Out of Possession
Liverpool’s out of possession issues have been well documented in recent months. This is down to part system part personnel. The biggest issues personnel wise is Robertson having to play an unfamiliar role and the lack of anchor in midfield areas. These issues were not really solved with Mac Allister dropping deep, for several reasons. While in a settled out of possession shape, the Argentinian was the deepest of a midfield three.
On the positive side of things, Mac Allister was strong in his duels, winning three of the six he competed in. It’s an undervalued part of his game, he doesn’t hold back when going in to tackles and his aggressive nature means that he wins the ball more often than not when engaging in the tackle (2.22 attempts per 90 with 1.22 successful tackles). In a settled out of possession structure he is smart positionally and can cut off passing lanes without ever posting excellent defensive numbers (this also down to the fact he played for a possession dominant Brighton side).
The issues, however, come from when there is chaos in the game. Liverpool’s kryptonite is often defending the transition, and Mac Allister at the base of midfield only furthered those concerns – rather than alleviating any of them. As mentioned before, he was positioned deep inside of Darmstadt’s half when Liverpool had the ball. When Liverpool turned the ball over in attack, Mac Allister would intensely press the ball high up the pitch. While this is excellent if you can turn the ball over and catch the opposition out of position. Yet Darmstadt worked out how to beat this quite early on (without ever really threatening). Mac Allister would press and get tight to his man with the ball, who would then recycle the ball out to one of his defenders. They would then play the long ball over the top towards their attacker. This then leaves the defence isolated, and for as good as Konaté and van Dijk are in the air, if the ball is good enough down the channel or the attacker then it completely isolates Liverpool’s defence with Alexander-Arnold pushed up.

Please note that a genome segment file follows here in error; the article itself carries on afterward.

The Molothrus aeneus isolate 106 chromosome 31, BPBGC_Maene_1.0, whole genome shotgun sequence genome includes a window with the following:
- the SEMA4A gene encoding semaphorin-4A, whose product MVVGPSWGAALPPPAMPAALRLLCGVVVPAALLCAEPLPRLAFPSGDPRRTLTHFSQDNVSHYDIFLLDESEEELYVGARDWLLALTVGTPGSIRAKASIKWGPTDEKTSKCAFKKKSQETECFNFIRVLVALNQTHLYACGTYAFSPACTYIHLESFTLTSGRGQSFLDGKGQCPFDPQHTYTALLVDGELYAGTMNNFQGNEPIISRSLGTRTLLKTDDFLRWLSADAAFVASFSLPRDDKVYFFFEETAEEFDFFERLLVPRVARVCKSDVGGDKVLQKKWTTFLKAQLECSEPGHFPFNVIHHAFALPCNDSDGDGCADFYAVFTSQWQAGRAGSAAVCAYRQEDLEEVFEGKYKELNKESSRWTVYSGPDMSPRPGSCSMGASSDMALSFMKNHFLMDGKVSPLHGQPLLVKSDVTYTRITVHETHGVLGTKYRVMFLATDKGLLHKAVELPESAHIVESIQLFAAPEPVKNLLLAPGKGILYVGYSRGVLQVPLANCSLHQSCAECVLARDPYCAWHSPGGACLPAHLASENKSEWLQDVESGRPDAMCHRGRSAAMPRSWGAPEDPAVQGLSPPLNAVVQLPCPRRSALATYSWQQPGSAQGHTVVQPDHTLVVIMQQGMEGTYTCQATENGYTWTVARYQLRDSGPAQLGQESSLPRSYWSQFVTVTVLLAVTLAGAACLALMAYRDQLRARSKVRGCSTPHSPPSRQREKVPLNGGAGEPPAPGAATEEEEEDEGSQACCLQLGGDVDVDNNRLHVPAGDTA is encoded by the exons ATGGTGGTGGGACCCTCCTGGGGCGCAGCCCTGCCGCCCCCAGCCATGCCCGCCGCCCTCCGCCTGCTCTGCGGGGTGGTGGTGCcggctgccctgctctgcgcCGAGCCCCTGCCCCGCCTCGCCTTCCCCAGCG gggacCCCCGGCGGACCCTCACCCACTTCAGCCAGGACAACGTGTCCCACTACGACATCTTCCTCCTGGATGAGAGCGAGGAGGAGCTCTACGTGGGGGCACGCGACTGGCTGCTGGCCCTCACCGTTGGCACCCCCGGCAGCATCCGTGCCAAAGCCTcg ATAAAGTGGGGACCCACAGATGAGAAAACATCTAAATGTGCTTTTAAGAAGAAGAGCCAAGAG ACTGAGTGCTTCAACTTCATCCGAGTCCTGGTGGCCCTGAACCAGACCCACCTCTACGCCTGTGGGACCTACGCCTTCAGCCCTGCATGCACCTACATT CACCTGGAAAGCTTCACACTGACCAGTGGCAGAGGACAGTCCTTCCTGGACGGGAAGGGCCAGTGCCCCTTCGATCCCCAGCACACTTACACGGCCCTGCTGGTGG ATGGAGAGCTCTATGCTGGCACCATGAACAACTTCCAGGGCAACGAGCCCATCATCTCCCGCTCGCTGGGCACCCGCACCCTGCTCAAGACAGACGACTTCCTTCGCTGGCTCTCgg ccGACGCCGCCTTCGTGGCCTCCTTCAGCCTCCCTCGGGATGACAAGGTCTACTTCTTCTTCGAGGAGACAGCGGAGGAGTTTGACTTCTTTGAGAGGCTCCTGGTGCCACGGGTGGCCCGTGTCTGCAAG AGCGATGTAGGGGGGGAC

Can he do it?
Alexis Mac Allister has experience as a deep-lying midfielder, he played there 20 times for Brighton in his stint with the Seagulls. Yet this was often as part of a double pivot, alongside Moises Caicedo – someone who is an elite defensive-minded midfielder. Mac Allister in this system was deployed in a deep role, but wasn’t given an overwhelming amount of defensive responsibility. Caicedo would do the bulk of the defensive work, while Mac Allister dominated the touches, asked to progress the ball while in possession and break the lines. Positionally the role may be similar to that of what he’s played at Brighton, but the responsibilities are drastically different.
Alongside Alexander-Arnold, Mac Allister would be the one shouldering most of the defensive work – allowing the full back turned midfielder to dominate the touches and flex his elite passing range. This isn’t something that suits the Argentinian, he can handle himself defensively but it’s not an area he particularly excels in. You may get away with him there against teams where you’re going to have an extreme amount of the possession share, but even then there are concerns with being hit on the transition and over the top. Mac Allister is not aerially dominant whatsoever and could be targeted in that sense.
Against the very best sides it may make sense for Mac Allister to drop into a deeper role to help with progression if Liverpool had a top-end defensive midfielder to place him alongside, but the club do not currently have that profile within the squad. Playing him with an inverted Alexander-Arnold would get killed in transition.
The Alexis Mac Allister in the pivot experiment isn’t something I’d expect to see often this season and seems more a casualty of poor squad building so far this summer rather than something Klopp is keen on. It may be an option in the coming seasons dependent on recruitment, but I wouldn’t be confident going to Stamford Bridge on Sunday with him starting there.